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Emergency Medical Equipment

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Federal Aviation Administration (FAA), DOT.


Final rule; notice of policy change and availability.


This action supplements the preamble published in the Federal Register on April 12, 2001 (66 FR 19028). The FAA has reviewed data for automated external defibrillators and enhanced emergency medical kits to amend the “no go” provision. Data show that allowing these items to be incomplete, missing, or inoperative for one flight in accordance with the FAA master minimum equipment list does not adversely affect aviation safety. This action provides notice of the data finding and makes available the corresponding policy change for the one-flight relief for use of emergency medical equipment.


This action becomes effective September 27, 2013.

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Gregory J. Janosik, New Program Implementation and International Support Branch, Air Transportation Division, Flight Standards Service, Federal Aviation Administration, 800 Independence Avenue SW., Washington, DC 20591; telephone: 202-267-8166; facsimile: 202-267-5229; email:

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In the final rule entitled, “Emergency Medical Equipment,” published on April 12, 2001 (66 FR 19028), the preamble states that automated external defibrillators (AED) should be, and enhanced emergency medical kits (EMK) should remain, “no-go” items. See 66 FR 19033. That final rule's preamble also states that the current provision under § 121.279(a), with adoption of § 121.803(a) without the words “unless authorized by the Administrator” would remain until the FAA developed more experience with the enhanced EMKs and AEDs. Id.

As described in the background section, the FAA has data obtained from the airline industry to demonstrate that use of the emergency medical equipment required by § 121.803(a) would rarely be used on back-to-back flights and therefore has allowed relief for one flight with an incomplete, missing, or inoperative Emergency Medical Kit (EMK) or automated external defibrillator (AED). A copy of Master Minimum Equipment List (MMEL) Policy Letter (PL) 73, Revision 5, Relief for Emergency Medical Equipment, is available for review on the Flight Standards Information Management System found on the FAA's Web site at: ­http:// A copy will also be posted to the docket for this action.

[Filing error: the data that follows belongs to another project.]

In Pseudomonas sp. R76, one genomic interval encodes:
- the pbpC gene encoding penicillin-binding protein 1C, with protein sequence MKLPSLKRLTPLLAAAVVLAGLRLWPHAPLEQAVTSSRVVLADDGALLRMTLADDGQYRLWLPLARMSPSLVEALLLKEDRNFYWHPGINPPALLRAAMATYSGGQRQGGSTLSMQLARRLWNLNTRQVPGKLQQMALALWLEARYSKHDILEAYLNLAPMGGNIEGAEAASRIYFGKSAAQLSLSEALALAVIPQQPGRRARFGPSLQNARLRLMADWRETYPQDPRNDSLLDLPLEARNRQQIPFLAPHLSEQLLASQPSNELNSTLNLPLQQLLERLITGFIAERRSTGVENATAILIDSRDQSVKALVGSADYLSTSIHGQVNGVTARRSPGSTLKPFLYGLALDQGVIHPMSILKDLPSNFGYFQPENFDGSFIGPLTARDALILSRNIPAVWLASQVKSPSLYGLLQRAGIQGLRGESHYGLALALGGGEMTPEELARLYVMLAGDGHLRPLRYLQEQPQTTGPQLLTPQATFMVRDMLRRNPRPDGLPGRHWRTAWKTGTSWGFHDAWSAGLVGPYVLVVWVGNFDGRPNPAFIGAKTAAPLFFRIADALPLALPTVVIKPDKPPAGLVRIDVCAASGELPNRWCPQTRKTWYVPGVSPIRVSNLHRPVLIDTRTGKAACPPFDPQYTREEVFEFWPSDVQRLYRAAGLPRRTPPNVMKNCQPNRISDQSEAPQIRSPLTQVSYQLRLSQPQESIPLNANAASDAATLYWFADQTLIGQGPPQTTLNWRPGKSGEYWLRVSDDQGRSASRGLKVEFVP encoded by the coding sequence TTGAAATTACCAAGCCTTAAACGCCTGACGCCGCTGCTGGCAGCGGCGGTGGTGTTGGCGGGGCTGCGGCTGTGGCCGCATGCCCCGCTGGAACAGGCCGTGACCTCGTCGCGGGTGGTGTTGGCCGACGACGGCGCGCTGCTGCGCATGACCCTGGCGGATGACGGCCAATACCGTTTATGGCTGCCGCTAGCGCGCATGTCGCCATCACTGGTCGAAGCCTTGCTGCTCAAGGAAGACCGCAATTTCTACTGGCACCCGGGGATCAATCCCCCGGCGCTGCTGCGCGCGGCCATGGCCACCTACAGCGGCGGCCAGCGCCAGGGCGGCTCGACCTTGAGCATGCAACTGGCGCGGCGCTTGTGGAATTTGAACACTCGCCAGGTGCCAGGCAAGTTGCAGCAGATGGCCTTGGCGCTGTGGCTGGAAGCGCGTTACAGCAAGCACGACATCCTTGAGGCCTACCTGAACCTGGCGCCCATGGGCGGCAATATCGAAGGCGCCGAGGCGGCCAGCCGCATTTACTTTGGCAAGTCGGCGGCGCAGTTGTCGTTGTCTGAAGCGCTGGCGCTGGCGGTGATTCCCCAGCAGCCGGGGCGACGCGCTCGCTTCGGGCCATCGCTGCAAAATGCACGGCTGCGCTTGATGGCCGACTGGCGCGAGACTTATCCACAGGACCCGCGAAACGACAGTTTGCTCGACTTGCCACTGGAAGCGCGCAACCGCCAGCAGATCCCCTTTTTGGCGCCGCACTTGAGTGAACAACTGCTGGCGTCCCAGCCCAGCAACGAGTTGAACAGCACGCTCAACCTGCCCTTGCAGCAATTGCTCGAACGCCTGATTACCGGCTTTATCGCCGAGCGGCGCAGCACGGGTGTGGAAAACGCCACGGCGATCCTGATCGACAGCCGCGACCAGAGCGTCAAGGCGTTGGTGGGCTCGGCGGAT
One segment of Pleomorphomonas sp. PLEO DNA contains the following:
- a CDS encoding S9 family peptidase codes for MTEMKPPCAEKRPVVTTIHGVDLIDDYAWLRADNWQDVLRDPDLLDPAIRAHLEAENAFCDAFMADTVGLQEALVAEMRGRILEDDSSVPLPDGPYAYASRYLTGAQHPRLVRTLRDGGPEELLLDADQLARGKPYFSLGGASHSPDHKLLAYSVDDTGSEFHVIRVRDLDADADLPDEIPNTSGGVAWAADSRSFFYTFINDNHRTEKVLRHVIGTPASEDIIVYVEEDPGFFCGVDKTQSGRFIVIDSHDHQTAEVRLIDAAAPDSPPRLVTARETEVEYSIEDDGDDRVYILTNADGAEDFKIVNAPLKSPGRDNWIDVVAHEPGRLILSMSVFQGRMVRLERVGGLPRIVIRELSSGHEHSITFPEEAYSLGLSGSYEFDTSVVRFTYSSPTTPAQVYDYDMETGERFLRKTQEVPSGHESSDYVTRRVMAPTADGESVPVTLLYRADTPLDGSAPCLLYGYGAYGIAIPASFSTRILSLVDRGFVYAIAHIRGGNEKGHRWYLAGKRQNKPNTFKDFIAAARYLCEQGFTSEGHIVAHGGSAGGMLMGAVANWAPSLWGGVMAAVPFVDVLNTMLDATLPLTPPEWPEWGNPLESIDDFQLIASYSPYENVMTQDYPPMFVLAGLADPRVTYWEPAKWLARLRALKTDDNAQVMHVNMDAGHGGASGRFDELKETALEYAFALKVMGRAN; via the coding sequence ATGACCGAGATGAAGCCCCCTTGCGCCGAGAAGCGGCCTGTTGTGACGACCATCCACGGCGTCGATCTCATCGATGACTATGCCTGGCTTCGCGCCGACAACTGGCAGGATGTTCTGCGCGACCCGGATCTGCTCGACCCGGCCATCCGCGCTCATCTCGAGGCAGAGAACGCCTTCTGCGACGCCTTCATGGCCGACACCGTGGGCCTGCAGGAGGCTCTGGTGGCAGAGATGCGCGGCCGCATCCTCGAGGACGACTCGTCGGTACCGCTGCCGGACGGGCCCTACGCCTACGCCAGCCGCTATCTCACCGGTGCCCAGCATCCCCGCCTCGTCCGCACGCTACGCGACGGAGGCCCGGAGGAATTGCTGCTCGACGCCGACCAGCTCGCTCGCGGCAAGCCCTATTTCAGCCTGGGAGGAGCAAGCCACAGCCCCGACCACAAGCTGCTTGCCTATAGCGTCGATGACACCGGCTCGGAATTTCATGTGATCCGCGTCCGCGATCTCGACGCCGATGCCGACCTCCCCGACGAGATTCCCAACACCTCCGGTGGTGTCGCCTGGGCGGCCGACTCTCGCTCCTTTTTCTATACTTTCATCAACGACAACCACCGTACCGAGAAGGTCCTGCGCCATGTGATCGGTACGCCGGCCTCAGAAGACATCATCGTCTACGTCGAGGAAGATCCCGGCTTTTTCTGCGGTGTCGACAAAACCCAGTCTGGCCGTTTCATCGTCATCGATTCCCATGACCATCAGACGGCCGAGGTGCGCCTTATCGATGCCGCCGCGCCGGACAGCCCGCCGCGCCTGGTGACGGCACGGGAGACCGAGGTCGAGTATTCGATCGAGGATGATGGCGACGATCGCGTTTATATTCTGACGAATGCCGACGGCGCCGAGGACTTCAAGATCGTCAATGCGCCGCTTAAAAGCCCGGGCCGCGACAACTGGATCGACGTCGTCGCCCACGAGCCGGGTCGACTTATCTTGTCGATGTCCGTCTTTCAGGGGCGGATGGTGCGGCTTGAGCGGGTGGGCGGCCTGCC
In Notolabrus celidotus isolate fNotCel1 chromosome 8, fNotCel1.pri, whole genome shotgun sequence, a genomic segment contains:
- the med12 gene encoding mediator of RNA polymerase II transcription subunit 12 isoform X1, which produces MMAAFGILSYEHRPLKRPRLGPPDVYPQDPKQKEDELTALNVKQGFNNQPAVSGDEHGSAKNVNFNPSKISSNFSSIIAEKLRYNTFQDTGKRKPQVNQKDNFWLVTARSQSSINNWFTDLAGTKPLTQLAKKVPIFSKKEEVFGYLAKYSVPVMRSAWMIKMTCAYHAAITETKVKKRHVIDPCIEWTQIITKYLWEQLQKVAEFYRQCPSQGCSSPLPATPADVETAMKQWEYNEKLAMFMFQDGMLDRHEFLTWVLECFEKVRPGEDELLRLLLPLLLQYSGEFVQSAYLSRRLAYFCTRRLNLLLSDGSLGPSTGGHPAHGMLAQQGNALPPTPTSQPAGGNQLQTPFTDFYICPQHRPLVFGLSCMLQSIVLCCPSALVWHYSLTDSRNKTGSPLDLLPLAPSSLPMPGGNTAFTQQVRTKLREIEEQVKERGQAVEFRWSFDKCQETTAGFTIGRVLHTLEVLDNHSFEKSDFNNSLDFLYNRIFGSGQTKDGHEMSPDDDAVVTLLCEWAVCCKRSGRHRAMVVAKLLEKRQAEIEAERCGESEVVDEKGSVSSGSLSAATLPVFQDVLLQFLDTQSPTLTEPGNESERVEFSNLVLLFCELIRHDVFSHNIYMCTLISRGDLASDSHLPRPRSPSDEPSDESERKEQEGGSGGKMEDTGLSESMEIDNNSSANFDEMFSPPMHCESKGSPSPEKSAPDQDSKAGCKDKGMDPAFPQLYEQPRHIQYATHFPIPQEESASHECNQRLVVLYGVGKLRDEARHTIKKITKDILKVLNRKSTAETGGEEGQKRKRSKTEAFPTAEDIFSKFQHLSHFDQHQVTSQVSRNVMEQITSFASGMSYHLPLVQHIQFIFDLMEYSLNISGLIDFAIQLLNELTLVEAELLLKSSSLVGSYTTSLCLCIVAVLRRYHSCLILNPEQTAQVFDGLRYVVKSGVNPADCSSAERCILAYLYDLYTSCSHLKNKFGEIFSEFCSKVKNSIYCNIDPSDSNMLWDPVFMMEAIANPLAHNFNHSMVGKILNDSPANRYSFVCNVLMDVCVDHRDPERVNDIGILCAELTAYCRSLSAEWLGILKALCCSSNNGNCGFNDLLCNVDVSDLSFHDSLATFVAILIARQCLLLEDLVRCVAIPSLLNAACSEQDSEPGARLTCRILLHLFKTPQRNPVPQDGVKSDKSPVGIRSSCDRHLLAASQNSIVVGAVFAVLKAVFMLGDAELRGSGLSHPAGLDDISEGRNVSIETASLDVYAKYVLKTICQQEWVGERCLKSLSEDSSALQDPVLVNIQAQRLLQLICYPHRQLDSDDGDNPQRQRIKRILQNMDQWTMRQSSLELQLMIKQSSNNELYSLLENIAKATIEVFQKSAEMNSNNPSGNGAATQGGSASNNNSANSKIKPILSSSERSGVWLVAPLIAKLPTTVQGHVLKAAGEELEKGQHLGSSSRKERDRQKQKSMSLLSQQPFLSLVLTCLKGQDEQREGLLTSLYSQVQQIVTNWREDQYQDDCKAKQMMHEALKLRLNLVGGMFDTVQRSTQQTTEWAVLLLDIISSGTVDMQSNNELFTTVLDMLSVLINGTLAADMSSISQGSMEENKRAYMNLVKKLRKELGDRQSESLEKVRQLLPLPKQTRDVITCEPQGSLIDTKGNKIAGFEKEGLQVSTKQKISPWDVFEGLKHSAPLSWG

FAA PL-73, MMEL Relief for Emergency Medical Equipment, was originally issued on March 4, 1994. The PL was created to provide standardized MMEL requirements for the deferral of approved emergency medical equipment, including EMK, First Aid Kits (FAK), and AEDs required by 14 CFR § 121.803. The purpose of the PL has remained consistent throughout its five revisions, although the relief specifics have been further defined. Revision 1 reformatted the PL to conform to PL standardization requirements. Revision 2 expanded the relief for FAKs to include relief for all emergency medical equipment. Revision 3 clarified that emergency medical equipment in excess of the regulatory requirements can be inoperative. Revision 4 provided three-flight limited dispatch authority for all incomplete, missing, or inoperative EMKs, FAKs, and AEDs that do not meet the minimum regulatory requirements. Revision 5 reduced the limited dispatch authority available from three flights to one flight in all situations.

On April 6, 2001, the FAA issued the final rule requiring certain aircraft operating under part 121 to carry EMKs, FAKs, and AEDs. See 66 FR 19028. The final rule's preamble reflected the FAA's long-standing position that emergency medical equipment items are “no-go” items and AEDs should also be considered “no-go” items meaning that if they are not operating pursuant to the regulatory standard then the flight should not be permitted to takeoff. In that final rule, the FAA also indicated Start Printed Page 59624that the “no go” policy would remain in effect until the agency develops more experience with the equipment. Consistent with the regulation, the FAA issued Advisory Circular (AC) 121-33B which restated the policy that “EMKs and AEDs are `no-go' items and must be carried as indicated on the” MEL on January 12, 2006. The AC indicated that the air carrier may elect to carry redundant equipment to ensure that after use of the equipment in flight, the minimum required equipment is still on board the aircraft.